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Way to Learn.

By December 9, 2016February 22nd, 2024Education, Future, Talent, Technology4 mins read
mannequin thinking

Talent creation and talent hunt is not what it used to be. It is a common sight in many of the technology firms these days, sifting though very high number of resumes to find the right candidates and to go through the arduous task of trying to match all the tall claims made in the paper to the real knowledge and experience of the individual.

Good help is hard to find. At least that’s what one third of the hiring managers say in a 2015 survey by the Manpower group.

In my professional experience, as part of my job to hire talent, I have seen resumes filled with jargons to the brim and with so much of inflated claims of expertise. Thanks to the WWW, the popularity of all these technology jargons has only resulted in creation of deepening mediocrity. With real success in these new technology areas continuing to be so elusive to many businesses, it is quite an irony that the resumes portray a contrasting story of all pervasive success.

A jargon rich world has also resulted in the mushrooming of so many institutions claiming to provide quality training to demystify these jargons on new fields. They continue to churn out talent to meet the quick win needs of the industry and invariably most of the students are either discouraged to fully master a skill or they are sold half-cooked expertise in a box. Soon, these fill up their resume with nothing but, – yes, you guess it right –  jargons.

Technologies and Principles that are not properly understood can cause as much grief and pain in their application to solve real world problems, than the true merits for which they were created in the first place.

Unfortunately this is the scenario in many of the organizations which continue to base their talent pursuit purely based on rhetoric and short term quick wins, than a well-conceived need and purpose.

Here is a very popular quote from the great physicist and teacher, Richard Feynman where he articulates ‘the difference between knowing the name of something and understanding it’.

See that bird? It’s a brown throated thrush, but in Germany it’s called a halzenfugel, and in Chinese they call it a chung ling and even if you know all those names for it, you still know nothing about the bird. You only know something about what they call the bird. Now that thrush sings, and teaches its young to fly, and flies so many miles away during the summer across the country, and nobody knows how it finds its way.”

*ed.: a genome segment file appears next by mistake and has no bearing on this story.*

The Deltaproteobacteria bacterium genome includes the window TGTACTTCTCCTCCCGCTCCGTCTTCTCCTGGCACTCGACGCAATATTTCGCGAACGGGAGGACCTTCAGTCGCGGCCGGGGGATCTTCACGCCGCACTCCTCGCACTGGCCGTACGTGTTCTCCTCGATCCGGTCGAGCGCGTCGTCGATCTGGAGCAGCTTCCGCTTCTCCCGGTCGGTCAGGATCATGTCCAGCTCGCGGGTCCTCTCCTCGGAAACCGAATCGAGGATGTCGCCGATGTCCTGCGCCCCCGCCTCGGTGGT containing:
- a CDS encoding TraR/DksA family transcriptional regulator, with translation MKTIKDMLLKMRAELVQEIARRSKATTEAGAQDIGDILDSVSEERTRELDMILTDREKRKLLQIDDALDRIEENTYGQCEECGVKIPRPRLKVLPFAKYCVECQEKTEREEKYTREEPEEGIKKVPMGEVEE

Unfortunately, the most prevalent way technology expertise is taught and consumed today is just like the superficial way of knowing the names of birds, with very less appreciation for the underlying concepts and philosophies behind its creation and application.

It is not that these hard skills are elusive to the common man and that you need uniquely talented minds to acquire them. Human brains are easily adaptable and all it requires is a persistent hot pursuit on gaining the expertise the right way.

So, what is the right way to learn the hard skills, especially in the current scenario when there is a perceived shortage and need for right talent?

Here is a profound excerpt from this wonderful book by Anders Ericsson – Peak: Secrets from the New Science of Expertise. 

we have far more power than we ever realized, to take control of our own lives.

no matter what the field, the most effective approaches to improving performance all follow a single set of general principles namely Deliberate Practice.

Deliberate practice was developed specifically to help people become among the Best in the world at what they do and not merely to become ‘good enough’.

Understanding anything – not just technology – requires a patient approach, that starts with a mandatory step of grounding oneself in Basics and pursuing the area of interest on a prolonged and disciplined manner with deliberate practice – which hardly finds many takers in this current generation.

While Google is fine-tuning its search algorithms to out-think and out-smart us on our information need, this easy access to a wealth of information is leaving a huge dent on our mental habits towards building genuine expertise – knowing the name of something versus understanding it!

Unfortunately, this Google search based mentoring method is getting lots of following these days, and no wonder we are a jargon rich world. This is NOT how expertise in any field is built. As Ericsson’s narrative on Deliberate Practice goes,

You wish to climb a mountain. You’re not sure how high you want to go – that peak looks an awfully long way off – but you know you want to get higher than you currently are. You could simply take off whichever path looks promising and hope for the Best, but you’re probably not going to get very far. Or you could rely on a guide who has been to the peak and knows the best way there. That will guarantee that no matter how high you decide to climb, you are doing it the most efficient, effective way. That best way is deliberate practice. It will show you the path to the peak; how far you travel along that path is upto you.

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